Similar beliefs and practices are known in many cultures across the globe. Particularly in India tree worship associated with fertility rites are common. Offerings are made to particular trees to ask their blessing and aid for conception. Different trees respectively are asked for either a boy or a girl. Sometimes different parts of the same tree are symbolically associated with either male or female fertility. Frequently certain trees are ritually 'married' to each other in order to stimulate fertility in a household. Big feasts are held for the wedding celebration and their future fruitfulness is hoped to rub off on their patrons. Even more curious is the custom of people getting married to a tree, a custom, which applies particularly to a second marriage, since the second marriage between humans is thought to be unlucky. Thus a tree stands in for the second marriage. Both men and women may take a tree in marriage before getting remarried to a person.
Some trees evidently embody the immortal life force more than others, as they are endowed with attributes that suggest a symbolic link with the life giving powers. Hazel bushes for example burst in to a lush abundance of catkins, worm like inflorescence's, that with a bit of imagination could be likened to male sexual organs. Their early flowering time too suggests a special life-giving power - not to mention their highly suggestive nuts, which, depending on the interpretation of the observer could be either likened to male or female sexual characteristics. Thus, Hazel rods often played a role in fertility rites as they were thought to transfer their life giving energies to other forms of life.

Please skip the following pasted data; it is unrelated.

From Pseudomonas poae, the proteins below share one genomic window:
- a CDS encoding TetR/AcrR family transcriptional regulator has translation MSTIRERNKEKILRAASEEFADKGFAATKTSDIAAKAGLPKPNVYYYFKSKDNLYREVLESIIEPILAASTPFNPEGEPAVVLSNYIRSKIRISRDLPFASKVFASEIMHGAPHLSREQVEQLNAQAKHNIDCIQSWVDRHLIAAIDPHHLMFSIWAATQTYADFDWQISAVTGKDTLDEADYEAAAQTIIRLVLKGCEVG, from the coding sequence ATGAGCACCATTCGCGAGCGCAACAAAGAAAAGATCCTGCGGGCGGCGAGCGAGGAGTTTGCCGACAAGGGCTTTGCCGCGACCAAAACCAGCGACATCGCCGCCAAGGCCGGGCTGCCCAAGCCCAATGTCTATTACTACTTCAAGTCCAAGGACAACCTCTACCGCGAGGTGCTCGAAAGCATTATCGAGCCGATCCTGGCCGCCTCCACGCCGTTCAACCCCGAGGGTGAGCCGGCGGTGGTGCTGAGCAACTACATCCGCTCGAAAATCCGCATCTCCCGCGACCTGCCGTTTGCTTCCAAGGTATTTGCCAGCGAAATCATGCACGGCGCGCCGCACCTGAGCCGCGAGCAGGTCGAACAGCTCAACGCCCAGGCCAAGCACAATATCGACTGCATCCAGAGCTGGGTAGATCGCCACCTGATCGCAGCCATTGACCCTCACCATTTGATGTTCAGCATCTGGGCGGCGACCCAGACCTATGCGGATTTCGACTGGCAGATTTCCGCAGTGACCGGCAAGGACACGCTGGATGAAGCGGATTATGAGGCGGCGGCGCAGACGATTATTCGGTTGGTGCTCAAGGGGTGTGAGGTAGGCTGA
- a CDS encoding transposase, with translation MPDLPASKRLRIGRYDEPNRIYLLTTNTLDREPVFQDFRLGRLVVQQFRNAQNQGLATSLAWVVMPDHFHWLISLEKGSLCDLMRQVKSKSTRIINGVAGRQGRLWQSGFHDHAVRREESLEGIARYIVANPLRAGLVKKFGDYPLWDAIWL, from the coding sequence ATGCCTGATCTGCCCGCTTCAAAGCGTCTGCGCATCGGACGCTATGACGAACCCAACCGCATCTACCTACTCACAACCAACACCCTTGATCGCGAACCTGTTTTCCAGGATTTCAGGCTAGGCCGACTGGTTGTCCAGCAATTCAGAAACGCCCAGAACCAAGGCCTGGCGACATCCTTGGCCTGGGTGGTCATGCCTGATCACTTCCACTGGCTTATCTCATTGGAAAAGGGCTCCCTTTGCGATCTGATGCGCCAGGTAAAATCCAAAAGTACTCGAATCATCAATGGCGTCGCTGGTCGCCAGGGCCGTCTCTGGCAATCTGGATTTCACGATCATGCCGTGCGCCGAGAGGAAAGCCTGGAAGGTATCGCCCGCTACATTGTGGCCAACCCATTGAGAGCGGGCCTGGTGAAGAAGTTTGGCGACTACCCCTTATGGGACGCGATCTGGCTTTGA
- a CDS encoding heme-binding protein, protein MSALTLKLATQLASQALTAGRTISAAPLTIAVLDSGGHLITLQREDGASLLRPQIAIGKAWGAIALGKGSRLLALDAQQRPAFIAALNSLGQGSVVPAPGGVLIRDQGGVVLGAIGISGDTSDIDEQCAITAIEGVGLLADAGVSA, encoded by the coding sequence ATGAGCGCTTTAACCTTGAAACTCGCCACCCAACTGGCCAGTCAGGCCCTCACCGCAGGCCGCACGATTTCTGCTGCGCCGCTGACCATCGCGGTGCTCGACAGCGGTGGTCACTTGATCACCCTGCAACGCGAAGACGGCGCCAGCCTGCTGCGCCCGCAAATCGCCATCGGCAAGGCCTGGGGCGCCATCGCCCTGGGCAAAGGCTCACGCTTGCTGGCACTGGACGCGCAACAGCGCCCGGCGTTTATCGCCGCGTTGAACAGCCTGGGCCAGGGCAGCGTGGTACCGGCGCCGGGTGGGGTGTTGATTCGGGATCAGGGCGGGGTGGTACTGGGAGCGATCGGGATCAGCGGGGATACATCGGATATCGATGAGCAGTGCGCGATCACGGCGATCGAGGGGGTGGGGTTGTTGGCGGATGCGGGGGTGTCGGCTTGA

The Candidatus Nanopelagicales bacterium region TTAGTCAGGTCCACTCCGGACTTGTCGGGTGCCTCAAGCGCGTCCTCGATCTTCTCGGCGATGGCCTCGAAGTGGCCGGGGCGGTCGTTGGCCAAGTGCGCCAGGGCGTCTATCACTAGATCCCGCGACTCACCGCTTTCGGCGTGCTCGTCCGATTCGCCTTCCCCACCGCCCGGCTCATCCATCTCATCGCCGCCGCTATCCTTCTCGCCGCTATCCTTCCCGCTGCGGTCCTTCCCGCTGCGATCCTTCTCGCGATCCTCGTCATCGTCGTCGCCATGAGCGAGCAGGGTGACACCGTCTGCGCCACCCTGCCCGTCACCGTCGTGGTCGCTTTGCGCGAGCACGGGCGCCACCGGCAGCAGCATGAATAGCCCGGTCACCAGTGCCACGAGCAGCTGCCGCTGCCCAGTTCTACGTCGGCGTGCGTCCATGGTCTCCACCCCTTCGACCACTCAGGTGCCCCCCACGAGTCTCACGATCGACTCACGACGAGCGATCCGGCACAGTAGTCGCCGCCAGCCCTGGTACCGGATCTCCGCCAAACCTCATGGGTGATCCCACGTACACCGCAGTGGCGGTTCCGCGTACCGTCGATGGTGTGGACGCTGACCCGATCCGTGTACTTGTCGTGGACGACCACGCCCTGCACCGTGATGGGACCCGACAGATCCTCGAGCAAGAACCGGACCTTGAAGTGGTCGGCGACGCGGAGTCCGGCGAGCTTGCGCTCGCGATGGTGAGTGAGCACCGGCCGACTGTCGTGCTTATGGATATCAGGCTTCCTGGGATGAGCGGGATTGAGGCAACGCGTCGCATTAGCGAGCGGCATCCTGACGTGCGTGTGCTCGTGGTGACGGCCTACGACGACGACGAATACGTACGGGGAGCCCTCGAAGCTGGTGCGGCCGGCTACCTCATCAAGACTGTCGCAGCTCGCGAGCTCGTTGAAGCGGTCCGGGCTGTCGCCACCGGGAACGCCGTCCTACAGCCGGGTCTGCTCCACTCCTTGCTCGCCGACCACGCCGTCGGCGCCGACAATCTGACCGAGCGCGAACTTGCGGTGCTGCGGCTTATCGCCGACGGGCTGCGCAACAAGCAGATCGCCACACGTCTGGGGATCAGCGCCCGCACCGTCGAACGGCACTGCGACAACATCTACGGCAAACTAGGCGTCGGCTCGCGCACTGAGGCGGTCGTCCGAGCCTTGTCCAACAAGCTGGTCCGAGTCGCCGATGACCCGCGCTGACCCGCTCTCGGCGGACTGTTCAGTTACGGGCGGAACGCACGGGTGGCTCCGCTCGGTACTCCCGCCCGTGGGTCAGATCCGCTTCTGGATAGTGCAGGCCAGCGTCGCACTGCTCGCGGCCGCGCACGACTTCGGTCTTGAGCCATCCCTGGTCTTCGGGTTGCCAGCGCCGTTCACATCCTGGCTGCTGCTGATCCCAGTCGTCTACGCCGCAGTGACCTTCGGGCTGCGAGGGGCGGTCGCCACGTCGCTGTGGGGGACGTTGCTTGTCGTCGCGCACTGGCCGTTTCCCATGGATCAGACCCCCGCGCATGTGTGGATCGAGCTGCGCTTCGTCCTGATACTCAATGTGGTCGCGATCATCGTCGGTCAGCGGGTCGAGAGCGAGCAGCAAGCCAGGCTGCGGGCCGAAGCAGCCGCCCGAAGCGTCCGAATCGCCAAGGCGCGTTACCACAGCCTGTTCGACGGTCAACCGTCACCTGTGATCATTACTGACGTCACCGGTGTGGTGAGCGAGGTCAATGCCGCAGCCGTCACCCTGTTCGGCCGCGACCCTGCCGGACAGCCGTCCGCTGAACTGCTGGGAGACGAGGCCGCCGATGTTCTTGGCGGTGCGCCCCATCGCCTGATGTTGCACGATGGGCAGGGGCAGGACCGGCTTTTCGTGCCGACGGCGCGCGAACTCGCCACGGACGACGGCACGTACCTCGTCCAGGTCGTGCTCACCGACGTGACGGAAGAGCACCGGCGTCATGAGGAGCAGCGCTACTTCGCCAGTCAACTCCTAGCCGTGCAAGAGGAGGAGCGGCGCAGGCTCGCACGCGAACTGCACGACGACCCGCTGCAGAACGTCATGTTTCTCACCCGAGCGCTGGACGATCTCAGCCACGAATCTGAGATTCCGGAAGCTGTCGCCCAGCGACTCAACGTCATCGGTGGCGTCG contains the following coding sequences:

Another widespread belief suggests that trees are inhabited by guardian spirits, which control the natural forces responsible for weather conditions, that can cause the crops to flourish or to fail. Since fertilizing rain is paramount to ensuring the fruitfulness of the earth, fertility festivals centered on trees were usually held in the spring or prior to the rainy season. Even in Europe, until quite recently such festivities were quite common and can still be found today as folkloric remnants in many rural areas. The most commonly celebrated fertility festival is known as Beltain or May Day.
When the sap is rising and the buds are swelling and nature is awakening from her winter sleep, the air is humming with energy and activity. It is as though the Goddess Flora twirls and whirls through the countryside and where she dances her footprints turn to flowers, and bees, birds and butterflies buzz about her like twinkling stars. This sensual season culminates in May, when all of nature seems to be intoxicated with the spirit of love: birds and animals are mating, and bees and butterflies are getting drunk on nectarous flower juice. The exuberance and joy of life is tangibly permeating the air and even humans are touched by the juicy flow of nature's libido.
May Day Celebrations